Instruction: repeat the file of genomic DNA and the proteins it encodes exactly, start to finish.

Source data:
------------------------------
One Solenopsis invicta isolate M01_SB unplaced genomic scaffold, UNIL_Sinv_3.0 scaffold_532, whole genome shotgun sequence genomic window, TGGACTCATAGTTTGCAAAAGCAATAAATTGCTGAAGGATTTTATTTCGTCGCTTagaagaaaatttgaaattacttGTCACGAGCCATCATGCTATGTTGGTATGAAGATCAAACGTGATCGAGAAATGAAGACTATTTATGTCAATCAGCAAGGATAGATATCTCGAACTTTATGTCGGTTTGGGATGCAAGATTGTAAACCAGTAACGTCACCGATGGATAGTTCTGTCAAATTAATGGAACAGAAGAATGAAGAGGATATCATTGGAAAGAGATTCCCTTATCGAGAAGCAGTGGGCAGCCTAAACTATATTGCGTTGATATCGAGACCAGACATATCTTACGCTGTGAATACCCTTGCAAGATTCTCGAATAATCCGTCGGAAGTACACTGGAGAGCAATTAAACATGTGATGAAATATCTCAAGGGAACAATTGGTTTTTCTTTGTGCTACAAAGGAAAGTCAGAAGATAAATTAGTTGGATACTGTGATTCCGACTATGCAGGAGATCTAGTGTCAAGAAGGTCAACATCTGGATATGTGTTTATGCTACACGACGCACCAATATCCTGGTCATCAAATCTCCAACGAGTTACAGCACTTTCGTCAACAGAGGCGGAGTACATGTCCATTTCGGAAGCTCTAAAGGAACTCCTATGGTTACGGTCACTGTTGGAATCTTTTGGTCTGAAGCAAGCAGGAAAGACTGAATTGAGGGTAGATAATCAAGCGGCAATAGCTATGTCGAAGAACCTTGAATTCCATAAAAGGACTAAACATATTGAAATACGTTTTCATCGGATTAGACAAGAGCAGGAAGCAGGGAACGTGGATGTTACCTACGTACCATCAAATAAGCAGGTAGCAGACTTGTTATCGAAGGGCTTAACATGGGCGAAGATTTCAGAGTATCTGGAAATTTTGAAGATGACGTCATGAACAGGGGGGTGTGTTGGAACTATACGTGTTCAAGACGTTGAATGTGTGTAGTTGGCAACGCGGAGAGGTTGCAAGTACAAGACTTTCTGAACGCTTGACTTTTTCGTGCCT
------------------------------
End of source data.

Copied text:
One Solenopsis invicta isolate M01_SB unplaced genomic scaffold, UNIL_Sinv_3.0 scaffold_532, whole genome shotgun sequence genomic window, TGGACTCATAGTTTGCAAAAGCAATAAATTGCTGAAGGATTTTATTTCGTCGCTTagaagaaaatttgaaattacttGTCACGAGCCATCATGCTATGTTGGTATGAAGATCAAACGTGATCGAGAAATGAAGACTATTTATGTCAATCAGCAAGGATAGATATCTCGAACTTTATGTCGGTTTGGGATGCAAGATTGTAAACCAGTAACGTCACCGATGGATAGTTCTGTCAAATTAATGGAACAGAAGAATGAAGAGGATATCATTGGAAAGAGATTCCCTTATCGAGAAGCAGTGGGCAGCCTAAACTATATTGCGTTGATATCGAGACCAGACATATCTTACGCTGTGAATACCCTTGCAAGATTCTCGAATAATCCGTCGGAAGTACACTGGAGAGCAATTAAACATGTGATGAAATATCTCAAGGGAACAATTGGTTTTTCTTTGTGCTACAAAGGAAAGTCAGAAGATAAATTAGTTGGATACTGTGATTCCGACTATGCAGGAGATCTAGTGTCAAGAAGGTCAACATCTGGATATGTGTTTATGCTACACGACGCACCAATATCCTGGTCATCAAATCTCCAACGAGTTACAGCACTTTCGTCAACAGAGGCGGAGTACATGTCCATTTCGGAAGCTCTAAAGGAACTCCTATGGTTACGGTCACTGTTGGAATCTTTTGGTCTGAAGCAAGCAGGAAAGACTGAATTGAGGGTAGATAATCAAGCGGCAATAGCTATGTCGAAGAACCTTGAATTCCATAAAAGGACTAAACATATTGAAATACGTTTTCATCGGATTAGACAAGAGCAGGAAGCAGGGAACGTGGATGTTACCTACGTACCATCAAATAAGCAGGTAGCAGACTTGTTATCGAAGGGCTTAACATGGGCGAAGATTTCAGAGTATCTGGAAATTTTGAAGATGACGTCATGAACAGGGGGGTGTGTTGGAACTATACGTGTTCAAGACGTTGAATGTGTGTAGTTGGCAACGCGGAGAGGTTGCAAGTACAAGACTTTCTGAACGCTTGACTTTTTCGTGCCT